Community Scoop

The Missing Middle

chris-glaudelChris Glaudel

Deputy Director | Community Housing Aotearoa

Housing continues to receive lots of attention in the media, government and in everyday conversation.  The availability and cost of both rentals and homes for purchase is a challenge in many communities.  Government programmes are targeted to the ends of the housing continuum with increased funding to help those who are homeless and first home buyers.

However, there is a gap in support for affordable rentals and pathways into ownership.  Community housing organisations have traditionally worked to provide these opportunities.  For many years, Housing New Zealand served those with the lowest incomes who qualified for the Income Related Rent (IRR) subsidy.  Community housing organisations provided below market rate rental homes and assisted home ownership for those who did not qualify for the IRR.  Government supported these efforts through capital grants and favourable loans from the Housing Innovation Fund and then the Social Housing Fund.  Private developers provided market rate rentals and ownership homes.

This changed in 2014 when the Government ended the Social Housing Fund and extended access to IRR funding to registered community housing providers.  It also developed grant schemes for first home buyers.  This resulted in support at both ends of the continuum but disconnected the pathway in between.

The lack of investment in affordable rental homes is contributing to the growing pool of families living in tenuous situations.  Government is now feverishly adding new supply for emergency housing and social housing at one end of the housing continuum while private developers are building large, expensive new homes to purchase at the other end.  The KiwiBuild programme is supporting developers, but not delivering homes at prices that are truly affordable to the average family (monthly mortgage expense at around 30% of income).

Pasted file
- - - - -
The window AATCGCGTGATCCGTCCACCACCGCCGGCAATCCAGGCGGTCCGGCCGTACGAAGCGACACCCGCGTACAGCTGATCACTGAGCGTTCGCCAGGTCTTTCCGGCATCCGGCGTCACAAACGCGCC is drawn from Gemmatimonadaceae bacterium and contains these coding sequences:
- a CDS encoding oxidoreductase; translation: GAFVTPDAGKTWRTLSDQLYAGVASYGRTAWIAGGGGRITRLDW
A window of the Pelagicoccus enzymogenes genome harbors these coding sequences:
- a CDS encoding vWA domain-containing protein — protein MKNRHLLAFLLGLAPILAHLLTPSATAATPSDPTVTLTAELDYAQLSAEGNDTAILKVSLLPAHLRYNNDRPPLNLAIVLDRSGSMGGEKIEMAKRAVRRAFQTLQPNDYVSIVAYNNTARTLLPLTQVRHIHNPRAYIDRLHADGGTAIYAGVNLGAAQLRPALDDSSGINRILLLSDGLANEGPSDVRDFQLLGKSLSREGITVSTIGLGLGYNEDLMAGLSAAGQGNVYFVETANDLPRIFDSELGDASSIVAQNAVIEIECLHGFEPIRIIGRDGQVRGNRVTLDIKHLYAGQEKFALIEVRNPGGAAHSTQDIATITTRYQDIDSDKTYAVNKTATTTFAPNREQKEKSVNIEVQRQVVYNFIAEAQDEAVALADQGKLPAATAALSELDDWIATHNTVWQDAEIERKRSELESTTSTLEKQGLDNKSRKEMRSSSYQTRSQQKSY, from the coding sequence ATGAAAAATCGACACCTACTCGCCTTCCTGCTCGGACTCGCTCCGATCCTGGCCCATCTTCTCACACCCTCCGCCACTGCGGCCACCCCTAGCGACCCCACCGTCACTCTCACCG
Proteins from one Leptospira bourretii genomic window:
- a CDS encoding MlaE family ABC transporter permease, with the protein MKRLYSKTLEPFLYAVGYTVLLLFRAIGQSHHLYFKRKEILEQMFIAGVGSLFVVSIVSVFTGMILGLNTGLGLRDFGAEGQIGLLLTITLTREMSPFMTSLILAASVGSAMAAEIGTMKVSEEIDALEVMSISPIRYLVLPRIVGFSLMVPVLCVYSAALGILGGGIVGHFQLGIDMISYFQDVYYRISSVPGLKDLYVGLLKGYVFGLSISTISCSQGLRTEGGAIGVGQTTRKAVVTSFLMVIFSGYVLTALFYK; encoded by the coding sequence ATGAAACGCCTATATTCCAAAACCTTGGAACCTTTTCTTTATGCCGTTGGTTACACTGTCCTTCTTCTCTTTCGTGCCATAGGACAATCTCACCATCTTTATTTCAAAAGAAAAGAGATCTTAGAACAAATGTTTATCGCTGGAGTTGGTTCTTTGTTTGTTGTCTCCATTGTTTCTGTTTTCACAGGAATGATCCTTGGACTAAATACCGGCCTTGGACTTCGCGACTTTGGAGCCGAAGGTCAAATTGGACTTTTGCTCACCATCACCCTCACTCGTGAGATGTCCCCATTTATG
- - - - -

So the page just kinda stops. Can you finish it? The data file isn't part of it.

Very little is being done to increase the supply of warm, safe and dry new homes affordable to average Kiwis.  Increasingly, key workers like teachers, nurses, firefighters and police officers are challenged to find affordable homes in our growing cities.  If we don’t act, what is currently a housing crisis will evolve into an economic and social crisis as the people we all depend upon to make our communities work, are no longer able to afford to live there.

New tools are required to provide affordable rental and assisted ownership opportunities.  A form of inclusionary zoning has been successfully operating in Queenstown Lakes for a decade.  When land is rezoned for new development, a percentage of the site is gifted through Council to the local Queenstown Lakes Community Housing Trust.  The value of the land contributed has enabled the trust to deliver affordable rental and assisted home ownership.  This same tool can be applied to other communities facing similar affordability challenges.

Christchurch City Council established a 100% development fee rebate programme for new social and affordable homes developed by registered charitable trusts.  Other councils may be considering similar schemes.  Wellington City Council provides a $5,000 rates rebate for first home buyers buying newly built homes.  Both Christchurch and Wellington have also sold surplus land under favourable terms to registered charitable trusts to facilitate the development of new affordable rental and ownership homes.

We need to act now to encourage the broad adoption of these types of tools across all communities.  The mix of tools and incentives should be tailored to the local housing market and needs of the community.  Government needs to enable and support these efforts to re-establish the pathway to connect the two ends of the continuum that are currently the focus of attention.  We need to work together to fill in the missing middle.


This blog has been contributed by a member of the ComVoices network. The views presented here are not necessarily those of ComVoices.  

ComVoices is a Wellington based network of national community and voluntary sector organisations. It was established so that sector organisations would have a more powerful voice at Government level and in the community. 

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